The political controversy about raising, lowering or flattening the marginal rates of income tax seems to be the primary focus of this election season.
One side of the argument says that to get more tax, the government should raise the tax rates on the rich. The other side argues (using the Laffer Curve as the basis) that for the government to increase revenue, then the rates should be lowered. And to "reform" the tax, the marginal rates should be flattened.
What is poorly understood by the experts on the TV news programs, professional financial-investment and money managers, and the taxpayers (and not overly appreciated by a good part of the tax professionals) is that a substantial part of the tax system doesn't involve the rates of tax at all.
Rest assured, our politicians, who know little to nothing about the details of the tax code do appreciate the opportunities the tax law gives them to benefit themselves without being seen to crassly exploit the political system for their own benefit.
This underworld of tax is the realm of tax expenditures. A shadowy netherworld of special exclusions, exemptions, deductions, special credits, preferential rates of tax and schemes for favored business, groups, or persons to have a deferral of tax liability.
Exceptions, exclusions, denial of benefits other taxpayers are allowed — and the most egregious of all — tax credits are Washington's favorite methods to avoid making overtly public their direct spending to appease special interest voting blocs or campaign contributors.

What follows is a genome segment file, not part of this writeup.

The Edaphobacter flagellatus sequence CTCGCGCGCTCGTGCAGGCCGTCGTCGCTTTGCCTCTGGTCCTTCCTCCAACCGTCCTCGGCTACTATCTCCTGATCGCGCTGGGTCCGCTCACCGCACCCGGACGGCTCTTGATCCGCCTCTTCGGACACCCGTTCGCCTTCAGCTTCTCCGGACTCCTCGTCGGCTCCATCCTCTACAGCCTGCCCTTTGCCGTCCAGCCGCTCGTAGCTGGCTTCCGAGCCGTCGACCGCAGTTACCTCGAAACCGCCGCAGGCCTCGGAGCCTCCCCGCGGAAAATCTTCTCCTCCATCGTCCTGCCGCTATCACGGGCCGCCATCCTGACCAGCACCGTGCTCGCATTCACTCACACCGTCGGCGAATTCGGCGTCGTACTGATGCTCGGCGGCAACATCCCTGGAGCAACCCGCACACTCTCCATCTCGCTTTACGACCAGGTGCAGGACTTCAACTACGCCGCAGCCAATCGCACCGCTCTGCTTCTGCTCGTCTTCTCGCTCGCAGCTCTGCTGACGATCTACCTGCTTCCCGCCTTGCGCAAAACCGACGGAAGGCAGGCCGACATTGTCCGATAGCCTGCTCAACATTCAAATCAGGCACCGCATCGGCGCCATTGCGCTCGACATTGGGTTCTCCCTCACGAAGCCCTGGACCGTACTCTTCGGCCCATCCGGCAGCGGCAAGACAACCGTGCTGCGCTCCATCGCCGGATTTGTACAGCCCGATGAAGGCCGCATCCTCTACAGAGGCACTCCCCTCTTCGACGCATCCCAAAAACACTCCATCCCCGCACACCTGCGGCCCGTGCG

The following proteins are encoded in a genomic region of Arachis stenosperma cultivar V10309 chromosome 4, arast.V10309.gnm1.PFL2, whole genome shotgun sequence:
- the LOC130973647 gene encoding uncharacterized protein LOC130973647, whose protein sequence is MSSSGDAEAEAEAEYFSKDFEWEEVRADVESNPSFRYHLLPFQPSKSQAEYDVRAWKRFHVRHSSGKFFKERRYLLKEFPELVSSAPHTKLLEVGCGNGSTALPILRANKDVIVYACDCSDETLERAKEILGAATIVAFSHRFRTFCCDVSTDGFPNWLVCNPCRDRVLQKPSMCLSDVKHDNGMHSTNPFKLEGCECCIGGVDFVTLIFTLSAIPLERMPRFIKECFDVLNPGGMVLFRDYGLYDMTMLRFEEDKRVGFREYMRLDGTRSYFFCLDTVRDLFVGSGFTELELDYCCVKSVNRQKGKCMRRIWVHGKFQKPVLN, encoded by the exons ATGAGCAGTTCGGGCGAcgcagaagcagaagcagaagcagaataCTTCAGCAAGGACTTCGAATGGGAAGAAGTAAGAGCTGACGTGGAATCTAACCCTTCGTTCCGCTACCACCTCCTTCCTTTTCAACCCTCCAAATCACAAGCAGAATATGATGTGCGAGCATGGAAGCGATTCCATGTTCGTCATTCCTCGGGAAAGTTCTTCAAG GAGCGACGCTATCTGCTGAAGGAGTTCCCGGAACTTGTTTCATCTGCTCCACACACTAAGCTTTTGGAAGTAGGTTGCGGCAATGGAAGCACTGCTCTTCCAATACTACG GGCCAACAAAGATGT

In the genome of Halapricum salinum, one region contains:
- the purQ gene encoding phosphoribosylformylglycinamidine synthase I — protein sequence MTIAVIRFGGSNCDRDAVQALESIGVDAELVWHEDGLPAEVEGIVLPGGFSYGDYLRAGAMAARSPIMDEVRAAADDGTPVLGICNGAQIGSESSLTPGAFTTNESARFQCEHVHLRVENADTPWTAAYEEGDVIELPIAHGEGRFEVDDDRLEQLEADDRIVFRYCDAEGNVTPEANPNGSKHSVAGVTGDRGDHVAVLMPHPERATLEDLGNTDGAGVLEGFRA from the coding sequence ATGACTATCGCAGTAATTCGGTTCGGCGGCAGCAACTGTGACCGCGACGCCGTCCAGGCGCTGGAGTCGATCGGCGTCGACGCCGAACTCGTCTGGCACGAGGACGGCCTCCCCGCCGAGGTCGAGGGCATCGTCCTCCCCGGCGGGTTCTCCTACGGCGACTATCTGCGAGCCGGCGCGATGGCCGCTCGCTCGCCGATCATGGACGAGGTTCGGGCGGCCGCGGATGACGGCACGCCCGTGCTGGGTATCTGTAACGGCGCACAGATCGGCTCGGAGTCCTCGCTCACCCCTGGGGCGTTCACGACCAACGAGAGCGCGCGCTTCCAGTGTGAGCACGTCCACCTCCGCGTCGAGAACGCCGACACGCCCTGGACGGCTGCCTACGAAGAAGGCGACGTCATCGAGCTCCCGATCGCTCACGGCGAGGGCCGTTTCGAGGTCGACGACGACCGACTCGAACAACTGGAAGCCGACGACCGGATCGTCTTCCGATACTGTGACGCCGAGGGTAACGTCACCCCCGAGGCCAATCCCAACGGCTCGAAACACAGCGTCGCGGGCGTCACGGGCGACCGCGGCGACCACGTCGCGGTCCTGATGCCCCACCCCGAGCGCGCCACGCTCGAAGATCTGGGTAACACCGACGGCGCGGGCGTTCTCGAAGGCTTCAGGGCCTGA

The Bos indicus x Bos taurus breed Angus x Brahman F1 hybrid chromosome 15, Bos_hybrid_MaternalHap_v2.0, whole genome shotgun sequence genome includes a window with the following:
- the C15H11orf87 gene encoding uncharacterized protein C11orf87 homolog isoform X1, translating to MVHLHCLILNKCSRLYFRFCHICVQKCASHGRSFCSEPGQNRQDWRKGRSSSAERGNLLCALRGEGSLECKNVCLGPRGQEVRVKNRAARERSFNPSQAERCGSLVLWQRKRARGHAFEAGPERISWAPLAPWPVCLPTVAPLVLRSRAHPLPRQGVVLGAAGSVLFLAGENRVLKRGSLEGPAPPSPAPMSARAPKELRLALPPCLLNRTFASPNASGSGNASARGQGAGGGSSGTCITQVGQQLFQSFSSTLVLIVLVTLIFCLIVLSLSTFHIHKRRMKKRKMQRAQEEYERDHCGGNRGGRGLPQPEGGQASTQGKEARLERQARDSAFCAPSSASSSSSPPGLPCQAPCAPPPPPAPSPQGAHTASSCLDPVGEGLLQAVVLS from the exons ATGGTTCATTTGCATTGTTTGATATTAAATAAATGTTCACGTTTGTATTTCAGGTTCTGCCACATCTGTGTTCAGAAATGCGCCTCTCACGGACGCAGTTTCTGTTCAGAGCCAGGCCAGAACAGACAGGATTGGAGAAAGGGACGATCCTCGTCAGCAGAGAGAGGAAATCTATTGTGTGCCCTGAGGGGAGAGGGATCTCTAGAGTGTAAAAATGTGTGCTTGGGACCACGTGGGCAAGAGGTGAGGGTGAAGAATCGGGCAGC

This is the discrete way that our elected politicians expand spending entitlements or otherwise increase taxes in secret.
Giving a refundable credit is no different than doling out money. Eliminating deductions on certain groups effectively raises both the tax rates and as well the amount of tax that actually must be paid.
Our government in Washington, D.C., has an even bigger playground from which they can pull tax games on the unknowing public.
Excise taxes, employment taxes, and estate, gift, and generation-skipping transfer taxes are treated as not being part of the income tax system. But they play a role for the government to manipulate the tax burden and governmental handouts without the public neither knowing nor understanding that is happening.
Let's take an example of how the tax law attempts to impact free-market forces in favor of the latest governmental preferred choices. Ethanol is entirely dependent on the federal government subsidies. Hybrid cars are allowed a tax credit. Electric cars are also granted a tax credit. The tax on gasoline is less than on diesel.
That is how easy it is for the government to change behavior, the culture, and the economy.
Consequently, the government can pick winners and losers among available forms of investments while rewarding campaign contributors and special interest voters who are the intended beneficiaries of the handouts and entitlements which are disguised as being part of the tax system.
Federal income and other taxes have moved a long way from being a method to efficiently raise revenue to pay for the legitimate expenses of the government.
They have become the least-efficient and least-effective means to raise revenue. Any thought of spending tax dollars for only legitimate expenses is long forgotten as Washington, D.C., has transformed itself into the nation's pig trough.
This has all been made possible by the use of both a tax system meant for public debate in campaigns, and one which just lurks out of taxpayer view.
These hidden taxes and their equally camouflaged manipulations are a major factor in raising the spending deficit, increasing the Federal Reserve's use of the money-printing presses, undermining the economy, and silently impacting all investment choices.
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